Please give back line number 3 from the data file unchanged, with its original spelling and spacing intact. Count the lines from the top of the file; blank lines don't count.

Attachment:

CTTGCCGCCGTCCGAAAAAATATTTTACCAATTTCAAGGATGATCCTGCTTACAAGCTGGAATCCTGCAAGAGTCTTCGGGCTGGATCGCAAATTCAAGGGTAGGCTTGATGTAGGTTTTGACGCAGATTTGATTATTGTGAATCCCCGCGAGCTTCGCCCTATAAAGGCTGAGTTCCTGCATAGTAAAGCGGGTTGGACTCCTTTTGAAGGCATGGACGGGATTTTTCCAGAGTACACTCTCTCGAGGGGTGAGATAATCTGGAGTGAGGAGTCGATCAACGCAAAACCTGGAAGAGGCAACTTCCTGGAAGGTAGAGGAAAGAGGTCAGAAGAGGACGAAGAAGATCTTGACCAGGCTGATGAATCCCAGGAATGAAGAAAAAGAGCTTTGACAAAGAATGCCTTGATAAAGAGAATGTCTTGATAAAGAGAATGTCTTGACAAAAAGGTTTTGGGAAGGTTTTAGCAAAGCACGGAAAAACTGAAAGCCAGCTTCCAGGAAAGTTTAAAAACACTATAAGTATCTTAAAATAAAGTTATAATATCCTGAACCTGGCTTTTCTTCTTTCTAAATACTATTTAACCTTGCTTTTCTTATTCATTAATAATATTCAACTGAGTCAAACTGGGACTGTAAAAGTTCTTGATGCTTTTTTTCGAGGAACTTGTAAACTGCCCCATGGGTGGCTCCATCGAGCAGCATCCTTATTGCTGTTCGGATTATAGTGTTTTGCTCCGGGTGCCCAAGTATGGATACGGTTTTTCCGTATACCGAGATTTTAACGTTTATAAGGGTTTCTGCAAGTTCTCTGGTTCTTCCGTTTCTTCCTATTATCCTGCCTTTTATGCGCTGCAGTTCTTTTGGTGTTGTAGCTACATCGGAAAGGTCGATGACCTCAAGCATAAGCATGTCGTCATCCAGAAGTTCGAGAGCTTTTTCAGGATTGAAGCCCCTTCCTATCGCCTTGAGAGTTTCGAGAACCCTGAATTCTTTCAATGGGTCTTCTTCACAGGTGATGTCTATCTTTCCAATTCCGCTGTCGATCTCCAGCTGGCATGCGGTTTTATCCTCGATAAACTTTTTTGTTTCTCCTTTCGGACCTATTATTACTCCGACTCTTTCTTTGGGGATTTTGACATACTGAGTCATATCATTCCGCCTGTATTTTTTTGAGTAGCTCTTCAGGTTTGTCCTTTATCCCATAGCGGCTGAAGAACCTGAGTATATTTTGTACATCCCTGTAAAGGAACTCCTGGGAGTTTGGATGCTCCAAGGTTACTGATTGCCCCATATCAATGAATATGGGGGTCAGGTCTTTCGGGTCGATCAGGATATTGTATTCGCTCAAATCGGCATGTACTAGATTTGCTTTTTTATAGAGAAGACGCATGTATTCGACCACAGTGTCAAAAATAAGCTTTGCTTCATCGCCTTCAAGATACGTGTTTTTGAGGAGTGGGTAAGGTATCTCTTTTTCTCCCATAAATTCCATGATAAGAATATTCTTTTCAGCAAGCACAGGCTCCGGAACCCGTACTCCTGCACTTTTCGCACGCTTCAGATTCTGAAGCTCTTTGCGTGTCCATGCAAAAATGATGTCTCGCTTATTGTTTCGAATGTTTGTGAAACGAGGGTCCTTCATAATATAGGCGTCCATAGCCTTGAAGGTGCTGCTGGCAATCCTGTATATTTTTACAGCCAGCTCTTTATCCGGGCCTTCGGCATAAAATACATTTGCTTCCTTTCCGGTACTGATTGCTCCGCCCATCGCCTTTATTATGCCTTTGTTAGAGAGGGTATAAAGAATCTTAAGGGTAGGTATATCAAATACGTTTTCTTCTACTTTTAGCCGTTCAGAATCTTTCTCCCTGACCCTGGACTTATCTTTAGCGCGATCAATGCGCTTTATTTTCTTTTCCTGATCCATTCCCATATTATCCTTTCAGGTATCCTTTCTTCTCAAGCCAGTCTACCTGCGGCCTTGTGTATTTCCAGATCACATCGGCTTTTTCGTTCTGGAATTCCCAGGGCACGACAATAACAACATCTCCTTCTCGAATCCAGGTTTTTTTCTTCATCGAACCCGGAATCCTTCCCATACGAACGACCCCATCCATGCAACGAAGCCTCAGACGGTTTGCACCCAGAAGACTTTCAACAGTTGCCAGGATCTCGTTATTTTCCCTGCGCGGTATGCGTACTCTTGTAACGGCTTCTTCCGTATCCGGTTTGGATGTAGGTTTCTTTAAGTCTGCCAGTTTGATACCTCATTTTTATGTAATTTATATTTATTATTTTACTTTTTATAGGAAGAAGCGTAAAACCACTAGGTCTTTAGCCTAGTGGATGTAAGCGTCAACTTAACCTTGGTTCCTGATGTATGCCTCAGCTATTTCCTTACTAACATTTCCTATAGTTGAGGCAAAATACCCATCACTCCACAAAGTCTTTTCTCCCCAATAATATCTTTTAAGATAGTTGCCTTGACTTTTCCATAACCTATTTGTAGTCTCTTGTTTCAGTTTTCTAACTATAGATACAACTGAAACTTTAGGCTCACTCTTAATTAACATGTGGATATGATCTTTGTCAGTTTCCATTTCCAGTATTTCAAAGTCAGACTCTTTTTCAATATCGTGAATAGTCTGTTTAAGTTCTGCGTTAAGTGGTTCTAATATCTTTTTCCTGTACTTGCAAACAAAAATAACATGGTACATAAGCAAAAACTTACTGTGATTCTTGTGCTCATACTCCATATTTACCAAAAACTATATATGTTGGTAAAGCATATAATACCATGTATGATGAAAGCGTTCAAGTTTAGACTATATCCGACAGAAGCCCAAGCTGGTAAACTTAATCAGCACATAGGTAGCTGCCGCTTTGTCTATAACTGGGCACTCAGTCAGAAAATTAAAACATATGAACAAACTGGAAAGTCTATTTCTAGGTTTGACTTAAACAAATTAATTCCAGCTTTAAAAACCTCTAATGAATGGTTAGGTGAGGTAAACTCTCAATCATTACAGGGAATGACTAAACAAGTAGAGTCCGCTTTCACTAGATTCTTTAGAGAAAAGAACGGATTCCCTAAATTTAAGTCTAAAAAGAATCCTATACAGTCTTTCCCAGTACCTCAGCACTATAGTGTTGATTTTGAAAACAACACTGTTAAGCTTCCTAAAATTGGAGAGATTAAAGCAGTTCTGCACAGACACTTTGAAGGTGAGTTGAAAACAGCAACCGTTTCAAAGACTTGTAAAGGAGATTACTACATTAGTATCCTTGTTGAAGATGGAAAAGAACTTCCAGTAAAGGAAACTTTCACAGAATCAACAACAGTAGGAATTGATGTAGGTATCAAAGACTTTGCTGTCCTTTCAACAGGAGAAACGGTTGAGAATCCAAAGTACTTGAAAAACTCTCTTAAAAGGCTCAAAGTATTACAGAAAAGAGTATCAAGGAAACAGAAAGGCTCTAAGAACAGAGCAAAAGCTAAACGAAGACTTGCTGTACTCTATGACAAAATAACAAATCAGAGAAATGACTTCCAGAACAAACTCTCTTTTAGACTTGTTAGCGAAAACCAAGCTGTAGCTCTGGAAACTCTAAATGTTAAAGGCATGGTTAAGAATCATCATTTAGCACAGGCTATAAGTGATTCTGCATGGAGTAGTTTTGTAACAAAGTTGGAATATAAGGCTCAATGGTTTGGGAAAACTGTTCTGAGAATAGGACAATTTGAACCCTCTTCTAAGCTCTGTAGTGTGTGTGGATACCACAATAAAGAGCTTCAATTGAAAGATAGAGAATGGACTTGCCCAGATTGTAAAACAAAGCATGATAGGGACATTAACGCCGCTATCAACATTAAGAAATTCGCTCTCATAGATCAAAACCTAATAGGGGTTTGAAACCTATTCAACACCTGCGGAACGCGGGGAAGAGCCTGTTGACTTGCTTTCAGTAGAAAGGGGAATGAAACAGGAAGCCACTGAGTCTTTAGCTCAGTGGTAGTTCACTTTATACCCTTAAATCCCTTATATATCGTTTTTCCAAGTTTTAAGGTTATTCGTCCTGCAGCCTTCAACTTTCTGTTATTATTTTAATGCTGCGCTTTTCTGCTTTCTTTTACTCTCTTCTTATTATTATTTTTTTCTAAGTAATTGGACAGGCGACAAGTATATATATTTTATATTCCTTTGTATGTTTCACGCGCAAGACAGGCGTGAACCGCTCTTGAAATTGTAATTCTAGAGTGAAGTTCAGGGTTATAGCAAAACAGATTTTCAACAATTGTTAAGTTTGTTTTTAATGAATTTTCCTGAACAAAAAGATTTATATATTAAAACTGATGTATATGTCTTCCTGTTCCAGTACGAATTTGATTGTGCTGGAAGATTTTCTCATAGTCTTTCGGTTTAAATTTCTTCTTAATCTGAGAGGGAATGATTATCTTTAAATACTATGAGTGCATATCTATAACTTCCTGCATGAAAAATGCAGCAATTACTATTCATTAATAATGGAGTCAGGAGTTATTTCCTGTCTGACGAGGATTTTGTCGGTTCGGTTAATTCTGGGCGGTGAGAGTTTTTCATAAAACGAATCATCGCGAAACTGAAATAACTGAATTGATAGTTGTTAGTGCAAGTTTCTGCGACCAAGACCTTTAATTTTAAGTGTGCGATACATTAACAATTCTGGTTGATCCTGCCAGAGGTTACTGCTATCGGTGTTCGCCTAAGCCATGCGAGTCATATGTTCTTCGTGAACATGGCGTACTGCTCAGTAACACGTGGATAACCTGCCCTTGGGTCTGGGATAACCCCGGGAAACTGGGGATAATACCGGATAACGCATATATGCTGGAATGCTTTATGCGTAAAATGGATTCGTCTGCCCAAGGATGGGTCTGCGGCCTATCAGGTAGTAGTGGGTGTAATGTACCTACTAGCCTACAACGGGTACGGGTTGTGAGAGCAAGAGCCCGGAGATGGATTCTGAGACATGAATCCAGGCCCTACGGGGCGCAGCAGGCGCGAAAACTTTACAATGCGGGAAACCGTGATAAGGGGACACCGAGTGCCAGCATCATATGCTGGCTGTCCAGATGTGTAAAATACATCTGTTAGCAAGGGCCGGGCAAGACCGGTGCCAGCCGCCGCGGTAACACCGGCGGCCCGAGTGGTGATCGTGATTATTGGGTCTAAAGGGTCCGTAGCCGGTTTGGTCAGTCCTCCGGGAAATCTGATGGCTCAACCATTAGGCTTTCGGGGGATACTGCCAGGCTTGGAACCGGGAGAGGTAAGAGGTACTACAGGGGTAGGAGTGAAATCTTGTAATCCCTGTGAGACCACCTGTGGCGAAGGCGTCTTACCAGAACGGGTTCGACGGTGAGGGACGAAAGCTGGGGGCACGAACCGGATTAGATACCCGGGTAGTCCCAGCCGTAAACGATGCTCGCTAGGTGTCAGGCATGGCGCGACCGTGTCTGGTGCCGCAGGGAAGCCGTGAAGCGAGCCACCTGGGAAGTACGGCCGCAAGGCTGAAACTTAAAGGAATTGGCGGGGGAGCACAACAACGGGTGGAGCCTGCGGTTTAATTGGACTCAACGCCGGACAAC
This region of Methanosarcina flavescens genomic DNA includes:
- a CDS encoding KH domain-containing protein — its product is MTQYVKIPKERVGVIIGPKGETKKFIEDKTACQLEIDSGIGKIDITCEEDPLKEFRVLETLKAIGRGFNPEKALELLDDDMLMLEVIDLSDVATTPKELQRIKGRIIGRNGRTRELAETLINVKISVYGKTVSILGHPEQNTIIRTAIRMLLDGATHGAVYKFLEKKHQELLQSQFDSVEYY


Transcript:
- a CDS encoding KH domain-containing protein — its product is MTQYVKIPKERVGVIIGPKGETKKFIEDKTACQLEIDSGIGKIDITCEEDPLKEFRVLETLKAIGRGFNPEKALELLDDDMLMLEVIDLSDVATTPKELQRIKGRIIGRNGRTRELAETLINVKISVYGKTVSILGHPEQNTIIRTAIRMLLDGATHGAVYKFLEKKHQELLQSQFDSVEYY